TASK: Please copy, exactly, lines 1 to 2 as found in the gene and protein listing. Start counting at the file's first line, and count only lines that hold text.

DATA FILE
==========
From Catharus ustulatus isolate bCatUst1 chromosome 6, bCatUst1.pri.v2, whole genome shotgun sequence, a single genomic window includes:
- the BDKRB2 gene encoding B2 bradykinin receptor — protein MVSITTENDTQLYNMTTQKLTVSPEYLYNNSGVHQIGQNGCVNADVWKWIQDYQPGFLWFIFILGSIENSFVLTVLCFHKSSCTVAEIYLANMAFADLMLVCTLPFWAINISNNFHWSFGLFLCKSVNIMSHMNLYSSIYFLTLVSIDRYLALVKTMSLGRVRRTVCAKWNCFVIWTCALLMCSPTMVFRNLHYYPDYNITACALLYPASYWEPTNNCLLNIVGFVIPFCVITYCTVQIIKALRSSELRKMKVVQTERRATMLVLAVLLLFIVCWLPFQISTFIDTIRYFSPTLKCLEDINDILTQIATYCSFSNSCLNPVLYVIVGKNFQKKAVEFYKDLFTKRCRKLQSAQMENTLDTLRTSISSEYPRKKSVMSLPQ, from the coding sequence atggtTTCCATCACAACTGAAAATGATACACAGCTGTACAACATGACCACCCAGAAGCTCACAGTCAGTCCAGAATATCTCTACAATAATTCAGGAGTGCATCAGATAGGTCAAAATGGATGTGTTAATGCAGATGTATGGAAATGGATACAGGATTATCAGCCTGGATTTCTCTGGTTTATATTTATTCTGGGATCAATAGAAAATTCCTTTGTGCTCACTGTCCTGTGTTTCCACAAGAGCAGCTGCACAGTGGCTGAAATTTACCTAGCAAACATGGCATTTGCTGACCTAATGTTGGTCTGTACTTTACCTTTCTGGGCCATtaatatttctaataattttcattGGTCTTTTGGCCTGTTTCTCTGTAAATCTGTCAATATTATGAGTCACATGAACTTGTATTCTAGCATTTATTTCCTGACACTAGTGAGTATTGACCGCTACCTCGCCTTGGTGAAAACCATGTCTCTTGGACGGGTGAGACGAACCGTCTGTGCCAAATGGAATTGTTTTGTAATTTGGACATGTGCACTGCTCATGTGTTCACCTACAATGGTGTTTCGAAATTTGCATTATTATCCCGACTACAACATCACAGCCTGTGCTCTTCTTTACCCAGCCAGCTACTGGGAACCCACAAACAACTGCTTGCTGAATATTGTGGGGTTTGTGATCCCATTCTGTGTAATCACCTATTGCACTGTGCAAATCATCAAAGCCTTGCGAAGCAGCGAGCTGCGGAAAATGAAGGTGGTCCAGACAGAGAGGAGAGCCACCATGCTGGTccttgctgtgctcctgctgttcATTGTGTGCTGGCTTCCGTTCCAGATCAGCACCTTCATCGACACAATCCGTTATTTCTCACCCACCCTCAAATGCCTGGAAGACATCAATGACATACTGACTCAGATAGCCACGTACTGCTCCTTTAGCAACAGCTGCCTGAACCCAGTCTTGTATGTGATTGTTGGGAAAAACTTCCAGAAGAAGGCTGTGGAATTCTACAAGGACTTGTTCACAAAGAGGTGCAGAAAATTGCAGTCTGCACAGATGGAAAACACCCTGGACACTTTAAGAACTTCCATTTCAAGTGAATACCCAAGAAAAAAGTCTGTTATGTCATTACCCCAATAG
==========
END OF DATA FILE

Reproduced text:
From Catharus ustulatus isolate bCatUst1 chromosome 6, bCatUst1.pri.v2, whole genome shotgun sequence, a single genomic window includes:
- the BDKRB2 gene encoding B2 bradykinin receptor — protein MVSITTENDTQLYNMTTQKLTVSPEYLYNNSGVHQIGQNGCVNADVWKWIQDYQPGFLWFIFILGSIENSFVLTVLCFHKSSCTVAEIYLANMAFADLMLVCTLPFWAINISNNFHWSFGLFLCKSVNIMSHMNLYSSIYFLTLVSIDRYLALVKTMSLGRVRRTVCAKWNCFVIWTCALLMCSPTMVFRNLHYYPDYNITACALLYPASYWEPTNNCLLNIVGFVIPFCVITYCTVQIIKALRSSELRKMKVVQTERRATMLVLAVLLLFIVCWLPFQISTFIDTIRYFSPTLKCLEDINDILTQIATYCSFSNSCLNPVLYVIVGKNFQKKAVEFYKDLFTKRCRKLQSAQMENTLDTLRTSISSEYPRKKSVMSLPQ, from the coding sequence atggtTTCCATCACAACTGAAAATGATACACAGCTGTACAACATGACCACCCAGAAGCTCACAGTCAGTCCAGAATATCTCTACAATAATTCAGGAGTGCATCAGATAGGTCAAAATGGATGTGTTAATGCAGATGTATGGAAATGGATACAGGATTATCAGCCTGGATTTCTCTGGTTTATATTTATTCTGGGATCAATAGAAAATTCCTTTGTGCTCACTGTCCTGTGTTTCCACAAGAGCAGCTGCACAGTGGCTGAAATTTACCTAGCAAACATGGCATTTGCTGACCTAATGTTGGTCTGTACTTTACCTTTCTGGGCCATtaatatttctaataattttcattGGTCTTTTGGCCTGTTTCTCTGTAAATCTGTCAATATTATGAGTCACATGAACTTGTATTCTAGCATTTATTTCCTGACACTAGTGAGTATTGACCGCTACCTCGCCTTGGTGAAAACCATGTCTCTTGGACGGGTGAGACGAACCGTCTGTGCCAAATGGAATTGTTTTGTAATTTGGACATGTGCACTGCTCATGTGTTCACCTACAATGGTGTTTCGAAATTTGCATTATTATCCCGACTACAACATCACAGCCTGTGCTCTTCTTTACCCAGCCAGCTACTGGGAACCCACAAACAACTGCTTGCTGAATATTGTGGGGTTTGTGATCCCATTCTGTGTAATCACCTATTGCACTGTGCAAATCATCAAAGCCTTGCGAAGCAGCGAGCTGCGGAAAATGAAGGTGGTCCAGACAGAGAGGAGAGCCACCATGCTGGTccttgctgtgctcctgctgttcATTGTGTGCTGGCTTCCGTTCCAGATCAGCACCTTCATCGACACAATCCGTTATTTCTCACCCACCCTCAAATGCCTGGAAGACATCAATGACATACTGACTCAGATAGCCACGTACTGCTCCTTTAGCAACAGCTGCCTGAACCCAGTCTTGTATGTGATTGTTGGGAAAAACTTCCAGAAGAAGGCTGTGGAATTCTACAAGGACTTGTTCACAAAGAGGTGCAGAAAATTGCAGTCTGCACAGATGGAAAACACCCTGGACACTTTAAGAACTTCCATTTCAAGTGAATACCCAAGAAAAAAGTCTGTTATGTCATTACCCCAATAG